By implementing call tracking and analytics systems, marketers at multi-location businesses can obtain valuable first-party data on the calls and conversations they generate for each location. This first-party data helps inform marketing campaigns that open doors for new customers, reinforce relationships with current customers, and increase return on marketing spend.
Not sure how to maximize the business impact of consumer calls on your multi-location brand? Discover four things you can do now.
It’s becoming clear that we’re headed toward a new vision for our devices: the Phone as a Service (PaaS). Yes, sounds crazy, but look at the parallels between your phone and how/why other “X”s have become services:
X-as-a-service (XaaS) is delivery of X directly via the internet, eliminating the need to use and manage multiple and independent solutions on locally hosted devices, right? So, PaaS is the delivery of personalized media via the phone, eliminating the need to use and manage multiple and independent, locally hosted apps. We’re already seeing that happen.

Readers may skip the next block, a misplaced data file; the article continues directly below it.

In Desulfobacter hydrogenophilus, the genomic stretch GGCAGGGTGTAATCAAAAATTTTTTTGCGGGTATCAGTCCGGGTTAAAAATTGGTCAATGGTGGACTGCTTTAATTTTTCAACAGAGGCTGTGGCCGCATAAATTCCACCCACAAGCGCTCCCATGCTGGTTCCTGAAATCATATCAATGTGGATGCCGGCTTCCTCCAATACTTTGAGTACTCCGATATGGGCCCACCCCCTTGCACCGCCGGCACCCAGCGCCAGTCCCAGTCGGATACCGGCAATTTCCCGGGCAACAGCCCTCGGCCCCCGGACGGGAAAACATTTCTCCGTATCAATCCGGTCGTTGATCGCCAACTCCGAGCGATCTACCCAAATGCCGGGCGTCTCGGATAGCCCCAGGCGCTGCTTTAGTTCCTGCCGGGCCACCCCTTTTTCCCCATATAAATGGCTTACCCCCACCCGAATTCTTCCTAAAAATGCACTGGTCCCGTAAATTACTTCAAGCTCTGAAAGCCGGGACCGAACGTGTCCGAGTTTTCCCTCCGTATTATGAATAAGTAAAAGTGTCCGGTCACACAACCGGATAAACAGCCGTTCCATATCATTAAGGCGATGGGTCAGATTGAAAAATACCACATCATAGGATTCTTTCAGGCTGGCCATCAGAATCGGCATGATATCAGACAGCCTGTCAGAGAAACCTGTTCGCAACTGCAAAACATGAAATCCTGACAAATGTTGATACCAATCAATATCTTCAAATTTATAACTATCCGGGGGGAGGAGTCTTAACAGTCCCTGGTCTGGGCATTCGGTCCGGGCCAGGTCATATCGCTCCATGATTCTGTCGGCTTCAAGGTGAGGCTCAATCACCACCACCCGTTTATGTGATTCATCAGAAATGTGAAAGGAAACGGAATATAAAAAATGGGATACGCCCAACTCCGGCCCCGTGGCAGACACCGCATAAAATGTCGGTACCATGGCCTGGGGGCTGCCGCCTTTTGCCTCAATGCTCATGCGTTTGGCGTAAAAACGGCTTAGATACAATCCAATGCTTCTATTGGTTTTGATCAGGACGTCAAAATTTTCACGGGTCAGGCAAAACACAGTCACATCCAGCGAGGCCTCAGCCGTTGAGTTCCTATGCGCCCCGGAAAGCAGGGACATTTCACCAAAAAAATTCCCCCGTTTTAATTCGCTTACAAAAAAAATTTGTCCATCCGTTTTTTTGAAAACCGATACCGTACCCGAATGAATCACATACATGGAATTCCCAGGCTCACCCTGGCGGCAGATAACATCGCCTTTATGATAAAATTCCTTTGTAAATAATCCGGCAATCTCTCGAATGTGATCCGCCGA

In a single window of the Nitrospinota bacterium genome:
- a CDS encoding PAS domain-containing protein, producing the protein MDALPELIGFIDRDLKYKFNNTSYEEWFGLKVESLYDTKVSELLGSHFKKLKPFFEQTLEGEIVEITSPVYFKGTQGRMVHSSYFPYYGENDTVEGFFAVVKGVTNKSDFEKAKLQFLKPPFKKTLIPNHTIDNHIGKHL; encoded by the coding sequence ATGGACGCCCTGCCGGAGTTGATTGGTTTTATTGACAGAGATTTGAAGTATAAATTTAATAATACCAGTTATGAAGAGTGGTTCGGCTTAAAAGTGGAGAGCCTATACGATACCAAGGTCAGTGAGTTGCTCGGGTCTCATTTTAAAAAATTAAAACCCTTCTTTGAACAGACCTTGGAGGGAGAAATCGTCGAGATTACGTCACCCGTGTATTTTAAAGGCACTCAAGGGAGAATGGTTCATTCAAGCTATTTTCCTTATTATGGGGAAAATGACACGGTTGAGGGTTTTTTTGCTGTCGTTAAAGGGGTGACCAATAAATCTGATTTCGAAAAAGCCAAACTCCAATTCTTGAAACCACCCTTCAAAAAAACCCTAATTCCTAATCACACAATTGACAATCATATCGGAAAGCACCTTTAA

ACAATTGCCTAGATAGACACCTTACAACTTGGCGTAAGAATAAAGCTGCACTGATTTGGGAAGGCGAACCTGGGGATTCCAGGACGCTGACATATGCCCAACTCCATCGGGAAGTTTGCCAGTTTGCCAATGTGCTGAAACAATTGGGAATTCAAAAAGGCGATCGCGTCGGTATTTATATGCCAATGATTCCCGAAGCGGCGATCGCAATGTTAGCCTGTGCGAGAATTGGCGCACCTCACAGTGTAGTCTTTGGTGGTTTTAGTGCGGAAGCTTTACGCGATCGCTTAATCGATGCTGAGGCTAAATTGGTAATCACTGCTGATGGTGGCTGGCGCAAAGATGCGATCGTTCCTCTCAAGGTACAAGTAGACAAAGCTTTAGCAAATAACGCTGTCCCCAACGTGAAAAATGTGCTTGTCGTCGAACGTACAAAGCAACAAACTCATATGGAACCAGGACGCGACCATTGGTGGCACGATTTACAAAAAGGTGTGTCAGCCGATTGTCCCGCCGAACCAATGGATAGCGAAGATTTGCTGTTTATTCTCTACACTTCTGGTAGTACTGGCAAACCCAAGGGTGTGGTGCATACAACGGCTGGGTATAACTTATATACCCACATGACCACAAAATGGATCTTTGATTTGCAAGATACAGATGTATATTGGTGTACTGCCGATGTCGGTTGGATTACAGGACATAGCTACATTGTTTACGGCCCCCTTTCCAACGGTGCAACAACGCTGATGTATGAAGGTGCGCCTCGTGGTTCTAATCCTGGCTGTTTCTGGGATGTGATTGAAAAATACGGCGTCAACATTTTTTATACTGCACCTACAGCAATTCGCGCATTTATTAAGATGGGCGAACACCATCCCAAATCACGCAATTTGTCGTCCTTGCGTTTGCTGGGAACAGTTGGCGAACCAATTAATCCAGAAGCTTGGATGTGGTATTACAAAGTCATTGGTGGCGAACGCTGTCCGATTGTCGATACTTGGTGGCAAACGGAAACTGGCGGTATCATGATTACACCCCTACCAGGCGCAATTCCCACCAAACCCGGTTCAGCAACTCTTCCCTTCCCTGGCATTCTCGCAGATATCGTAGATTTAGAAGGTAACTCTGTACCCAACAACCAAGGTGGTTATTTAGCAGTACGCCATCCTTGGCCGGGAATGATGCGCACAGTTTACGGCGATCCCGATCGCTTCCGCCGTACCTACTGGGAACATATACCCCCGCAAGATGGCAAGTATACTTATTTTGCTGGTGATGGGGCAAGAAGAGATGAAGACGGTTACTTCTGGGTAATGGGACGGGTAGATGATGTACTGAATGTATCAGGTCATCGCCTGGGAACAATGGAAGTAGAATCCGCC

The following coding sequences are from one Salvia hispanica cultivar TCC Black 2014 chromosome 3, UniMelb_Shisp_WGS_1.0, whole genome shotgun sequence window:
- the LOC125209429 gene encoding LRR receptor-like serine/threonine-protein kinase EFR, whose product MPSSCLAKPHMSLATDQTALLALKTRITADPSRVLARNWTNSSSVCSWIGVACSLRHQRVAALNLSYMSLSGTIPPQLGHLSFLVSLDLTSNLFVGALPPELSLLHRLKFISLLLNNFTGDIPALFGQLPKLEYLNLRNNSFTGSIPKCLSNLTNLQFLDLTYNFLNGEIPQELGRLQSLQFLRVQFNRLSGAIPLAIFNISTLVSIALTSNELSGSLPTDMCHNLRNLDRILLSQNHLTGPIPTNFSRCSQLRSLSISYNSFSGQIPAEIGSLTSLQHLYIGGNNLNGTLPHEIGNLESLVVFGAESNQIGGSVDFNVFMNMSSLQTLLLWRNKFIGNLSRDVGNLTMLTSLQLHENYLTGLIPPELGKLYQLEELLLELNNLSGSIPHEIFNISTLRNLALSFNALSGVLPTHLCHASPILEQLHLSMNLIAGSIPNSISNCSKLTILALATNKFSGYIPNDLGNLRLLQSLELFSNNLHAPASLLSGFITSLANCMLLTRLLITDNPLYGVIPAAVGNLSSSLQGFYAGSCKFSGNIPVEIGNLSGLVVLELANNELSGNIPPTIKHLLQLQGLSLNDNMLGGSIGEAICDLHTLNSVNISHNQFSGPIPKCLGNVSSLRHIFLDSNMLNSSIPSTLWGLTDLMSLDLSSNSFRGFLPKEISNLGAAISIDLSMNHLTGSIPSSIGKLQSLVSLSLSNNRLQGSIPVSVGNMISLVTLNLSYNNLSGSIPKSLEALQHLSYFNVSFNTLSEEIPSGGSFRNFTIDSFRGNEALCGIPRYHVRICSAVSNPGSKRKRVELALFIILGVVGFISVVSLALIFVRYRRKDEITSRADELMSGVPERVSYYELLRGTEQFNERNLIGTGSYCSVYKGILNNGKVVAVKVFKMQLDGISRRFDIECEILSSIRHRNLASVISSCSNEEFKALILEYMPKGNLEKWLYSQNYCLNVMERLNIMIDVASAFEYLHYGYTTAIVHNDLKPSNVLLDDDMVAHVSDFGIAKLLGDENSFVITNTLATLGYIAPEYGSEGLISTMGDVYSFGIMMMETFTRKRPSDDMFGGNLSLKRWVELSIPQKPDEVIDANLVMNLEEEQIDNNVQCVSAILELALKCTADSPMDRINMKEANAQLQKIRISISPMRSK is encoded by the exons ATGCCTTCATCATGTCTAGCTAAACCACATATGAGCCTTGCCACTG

The other day, Uber Eats announced a new service that struck me at first as a little surprising but, once I absorbed the idea, seemed strangely inevitable. In select cities like Austin and San Diego, you can now order food ahead of time, monitor your order status, and arrive at the restaurant just in time to begin dining, your table ready and waiting for you. This on-demand dine-in service is meant to remove time and effort from the experience of eating out, and it may also help restaurants fill empty tables during off-peak times by enabling special time-based incentives.
When I say it seems inevitable that an app would eventually “solve” waiting for your food at restaurants, I have two things in mind. The first is a quote from Twitter co-founder Ev Williams that, to me, strikes at the root of contemporary trends in innovation. The second point I want to observe here is that the highly representative user experience created by Uber Eats is taking place on a mobile phone.
Amid accelerated disruption in digital media, consumer touch points continue to fragment. That includes a growing list of interfaces and delivery channels for content—everything from smartphones to watches to headphones and speakers. So what’s a marketer to do?
This is the topic of Jeff Hasen’s third and most recent book, The Art of Digital Persuasion, which we discuss with the author on the latest episode of the Heard on the Street Podcast. In addition to marketing tactics, Hasen brings other sorts of savoir-faire to the table as a journalist and ad agency exec.